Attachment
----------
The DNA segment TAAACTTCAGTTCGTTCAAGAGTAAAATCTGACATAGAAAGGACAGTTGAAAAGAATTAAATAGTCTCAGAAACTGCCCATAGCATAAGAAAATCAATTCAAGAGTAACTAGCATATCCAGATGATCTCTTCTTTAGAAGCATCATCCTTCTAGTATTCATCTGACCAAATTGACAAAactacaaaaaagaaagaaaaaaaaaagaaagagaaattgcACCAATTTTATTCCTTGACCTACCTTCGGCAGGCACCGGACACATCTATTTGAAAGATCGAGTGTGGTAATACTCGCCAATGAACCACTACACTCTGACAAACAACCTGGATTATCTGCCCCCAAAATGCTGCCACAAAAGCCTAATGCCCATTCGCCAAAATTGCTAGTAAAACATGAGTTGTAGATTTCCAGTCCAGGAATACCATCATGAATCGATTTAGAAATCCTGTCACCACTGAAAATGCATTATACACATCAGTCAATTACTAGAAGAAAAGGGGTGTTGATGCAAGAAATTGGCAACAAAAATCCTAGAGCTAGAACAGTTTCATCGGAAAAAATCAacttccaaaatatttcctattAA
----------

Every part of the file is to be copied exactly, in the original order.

The DNA segment TAAACTTCAGTTCGTTCAAGAGTAAAATCTGACATAGAAAGGACAGTTGAAAAGAATTAAATAGTCTCAGAAACTGCCCATAGCATAAGAAAATCAATTCAAGAGTAACTAGCATATCCAGATGATCTCTTCTTTAGAAGCATCATCCTTCTAGTATTCATCTGACCAAATTGACAAAactacaaaaaagaaagaaaaaaaaaagaaagagaaattgcACCAATTTTATTCCTTGACCTACCTTCGGCAGGCACCGGACACATCTATTTGAAAGATCGAGTGTGGTAATACTCGCCAATGAACCACTACACTCTGACAAACAACCTGGATTATCTGCCCCCAAAATGCTGCCACAAAAGCCTAATGCCCATTCGCCAAAATTGCTAGTAAAACATGAGTTGTAGATTTCCAGTCCAGGAATACCATCATGAATCGATTTAGAAATCCTGTCACCACTGAAAATGCATTATACACATCAGTCAATTACTAGAAGAAAAGGGGTGTTGATGCAAGAAATTGGCAACAAAAATCCTAGAGCTAGAACAGTTTCATCGGAAAAAATCAacttccaaaatatttcctattAA